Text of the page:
b. Market participants, buyers and sellers, have little control over price
c. Competition performs the organizing and controlling functions for a market economy

6. Limited government ("Laissez-faire ")

a. Government should let markets be with a hands-off philosophy
b. Francois Quesnay popularized term laissez faire.

7. Characteristics of capitalism lead to Creative Destruction

a. First described by 20th century sociologist and economist J oseph Schumpeter, it was an important new idea of capitalism.
b. Change involves the creation of technology, improved economic structures and the destruction of inefficient economic structures.
c. Capitalism allows this destruction to take place.



1. Abolition of private property in land and application of all rents of land to public purpose.

2. A heavy progressive or graduated income tax.

3. Abolition of all rights of inheritance.

4. Confiscation of the property of all emigrants and rebels.

5. Centralization of credit in the hands of the state, by means of a national bank with state capital and an exclusive monopoly.

6. Centralization of the means of communication and transportation in the hands of the state.

7. Extension of factories and instruments of production owned by the state; the bringing into cultivation of waste lands, and the improvement of the soil generally in accordance with a common plan.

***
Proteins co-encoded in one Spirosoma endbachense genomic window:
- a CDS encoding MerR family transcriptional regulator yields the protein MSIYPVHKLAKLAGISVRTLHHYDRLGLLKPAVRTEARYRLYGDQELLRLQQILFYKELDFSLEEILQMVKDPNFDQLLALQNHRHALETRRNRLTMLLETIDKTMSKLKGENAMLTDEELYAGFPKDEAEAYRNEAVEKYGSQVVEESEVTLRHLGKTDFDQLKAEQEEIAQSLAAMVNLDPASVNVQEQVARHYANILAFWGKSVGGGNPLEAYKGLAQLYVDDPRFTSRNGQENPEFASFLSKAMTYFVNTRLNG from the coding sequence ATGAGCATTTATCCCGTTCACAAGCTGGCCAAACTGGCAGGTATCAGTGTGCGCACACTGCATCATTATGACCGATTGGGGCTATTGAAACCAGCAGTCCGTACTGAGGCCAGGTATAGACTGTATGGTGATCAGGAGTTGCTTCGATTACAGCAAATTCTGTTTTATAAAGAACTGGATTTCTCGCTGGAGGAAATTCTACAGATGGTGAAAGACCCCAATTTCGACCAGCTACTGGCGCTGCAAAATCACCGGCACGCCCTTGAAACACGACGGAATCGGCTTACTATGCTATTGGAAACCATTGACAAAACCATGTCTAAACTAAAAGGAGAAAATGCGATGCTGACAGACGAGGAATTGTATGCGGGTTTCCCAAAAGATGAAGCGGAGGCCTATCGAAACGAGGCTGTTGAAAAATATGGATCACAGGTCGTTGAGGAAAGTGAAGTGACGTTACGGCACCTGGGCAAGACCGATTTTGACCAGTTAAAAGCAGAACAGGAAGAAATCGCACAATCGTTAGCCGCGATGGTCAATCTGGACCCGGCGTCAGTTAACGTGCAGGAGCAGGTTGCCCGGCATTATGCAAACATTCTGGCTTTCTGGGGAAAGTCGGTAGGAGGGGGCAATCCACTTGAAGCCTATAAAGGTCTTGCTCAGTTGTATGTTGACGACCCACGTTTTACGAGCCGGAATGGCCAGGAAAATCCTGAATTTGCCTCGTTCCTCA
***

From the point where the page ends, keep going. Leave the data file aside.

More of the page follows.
8. Equal obligation of all to work. Establishment of Industrial armies, especially for agriculture.

9. Combination of agriculture with manufacturing industries; gradual abolition of the distinction between town and country by a more equable distribution of the population over the country.

10. Free education for all children in government schools. Abolition of children's factory labor in its present form. Combination of education with industrial production, etc. etc.


combatsnoopy's picture

Exhibit A won't work unless Greece is able to leave the EU. 

For some, it's too late.  Beware of the narcissistic ideologue, they're dangerous people.  Which is why free market capitalism reigns supreme. 

Those in Europe often confuse "capitalism" with Goldman Sachs.

Capitalism and the value of their bartering tools are the purest litmus and form of democracy.  Since Greece joined the EU, democracy hasn't been of Greece. 
Well it wasn't when their leaders made a stupid mistake.

Voting doesn't work, bribery and lobbying does.  

combatsnoopy's picture

The BBC story shows an elderly Greek man who couldn't get his own money out of the bank and was bailed out by a rich Australian businessman.


And of course it was the U.S. who sold military aircraft to Turkey, whom Greece needed to defend Cyprus oil from.



We can go into the technicalities of that but that's a tangent I don't have time to explore right now.  


The overleveraged, caucasian real estate flipping, gluttonous, lazy, out of shape, unhealthy, academically challenged and fiscally illiterate U.S. and it's PR have no room to grill ANYONE on personal responsibility.




SmittyinLA's picture

 then there's the "optional intentional war(s) and sanctions" imposed on Greece by the EU bankers, you know Ukraine and Syria & Libya, those were all optional, intentional and had predictable negetive consequences for Greece (refeugees, oil spike, sanctions) , in a way the banks screwed Greece with foreign wars for and intentionally forced a default, most of Greece's debt was Iraq war oil cartel rape debt.